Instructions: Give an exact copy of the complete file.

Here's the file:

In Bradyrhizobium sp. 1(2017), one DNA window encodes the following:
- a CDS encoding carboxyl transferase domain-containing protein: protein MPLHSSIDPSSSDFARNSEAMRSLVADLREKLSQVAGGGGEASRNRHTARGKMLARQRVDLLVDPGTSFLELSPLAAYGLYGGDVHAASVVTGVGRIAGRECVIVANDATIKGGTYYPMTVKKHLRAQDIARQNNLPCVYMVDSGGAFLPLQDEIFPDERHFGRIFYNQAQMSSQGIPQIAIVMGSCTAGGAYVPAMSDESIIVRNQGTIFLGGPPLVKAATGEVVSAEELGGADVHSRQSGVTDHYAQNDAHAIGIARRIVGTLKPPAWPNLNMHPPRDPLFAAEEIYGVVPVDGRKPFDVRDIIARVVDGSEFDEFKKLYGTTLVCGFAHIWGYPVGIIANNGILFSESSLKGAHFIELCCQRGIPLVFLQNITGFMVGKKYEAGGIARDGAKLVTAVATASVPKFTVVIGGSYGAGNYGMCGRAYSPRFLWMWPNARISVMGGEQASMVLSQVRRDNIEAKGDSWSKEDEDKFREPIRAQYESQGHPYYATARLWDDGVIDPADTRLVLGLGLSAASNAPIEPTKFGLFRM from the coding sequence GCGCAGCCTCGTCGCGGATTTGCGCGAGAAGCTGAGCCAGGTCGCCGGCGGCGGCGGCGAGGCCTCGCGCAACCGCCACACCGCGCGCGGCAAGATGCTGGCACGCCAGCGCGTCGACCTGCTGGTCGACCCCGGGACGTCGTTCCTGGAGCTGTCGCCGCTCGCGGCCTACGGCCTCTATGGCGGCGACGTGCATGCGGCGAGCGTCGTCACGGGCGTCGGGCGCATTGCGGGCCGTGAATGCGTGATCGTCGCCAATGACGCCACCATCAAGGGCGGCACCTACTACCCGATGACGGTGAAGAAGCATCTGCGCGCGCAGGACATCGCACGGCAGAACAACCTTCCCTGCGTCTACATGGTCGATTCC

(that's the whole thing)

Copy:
In Bradyrhizobium sp. 1(2017), one DNA window encodes the following:
- a CDS encoding carboxyl transferase domain-containing protein: protein MPLHSSIDPSSSDFARNSEAMRSLVADLREKLSQVAGGGGEASRNRHTARGKMLARQRVDLLVDPGTSFLELSPLAAYGLYGGDVHAASVVTGVGRIAGRECVIVANDATIKGGTYYPMTVKKHLRAQDIARQNNLPCVYMVDSGGAFLPLQDEIFPDERHFGRIFYNQAQMSSQGIPQIAIVMGSCTAGGAYVPAMSDESIIVRNQGTIFLGGPPLVKAATGEVVSAEELGGADVHSRQSGVTDHYAQNDAHAIGIARRIVGTLKPPAWPNLNMHPPRDPLFAAEEIYGVVPVDGRKPFDVRDIIARVVDGSEFDEFKKLYGTTLVCGFAHIWGYPVGIIANNGILFSESSLKGAHFIELCCQRGIPLVFLQNITGFMVGKKYEAGGIARDGAKLVTAVATASVPKFTVVIGGSYGAGNYGMCGRAYSPRFLWMWPNARISVMGGEQASMVLSQVRRDNIEAKGDSWSKEDEDKFREPIRAQYESQGHPYYATARLWDDGVIDPADTRLVLGLGLSAASNAPIEPTKFGLFRM from the coding sequence GCGCAGCCTCGTCGCGGATTTGCGCGAGAAGCTGAGCCAGGTCGCCGGCGGCGGCGGCGAGGCCTCGCGCAACCGCCACACCGCGCGCGGCAAGATGCTGGCACGCCAGCGCGTCGACCTGCTGGTCGACCCCGGGACGTCGTTCCTGGAGCTGTCGCCGCTCGCGGCCTACGGCCTCTATGGCGGCGACGTGCATGCGGCGAGCGTCGTCACGGGCGTCGGGCGCATTGCGGGCCGTGAATGCGTGATCGTCGCCAATGACGCCACCATCAAGGGCGGCACCTACTACCCGATGACGGTGAAGAAGCATCTGCGCGCGCAGGACATCGCACGGCAGAACAACCTTCCCTGCGTCTACATGGTCGATTCC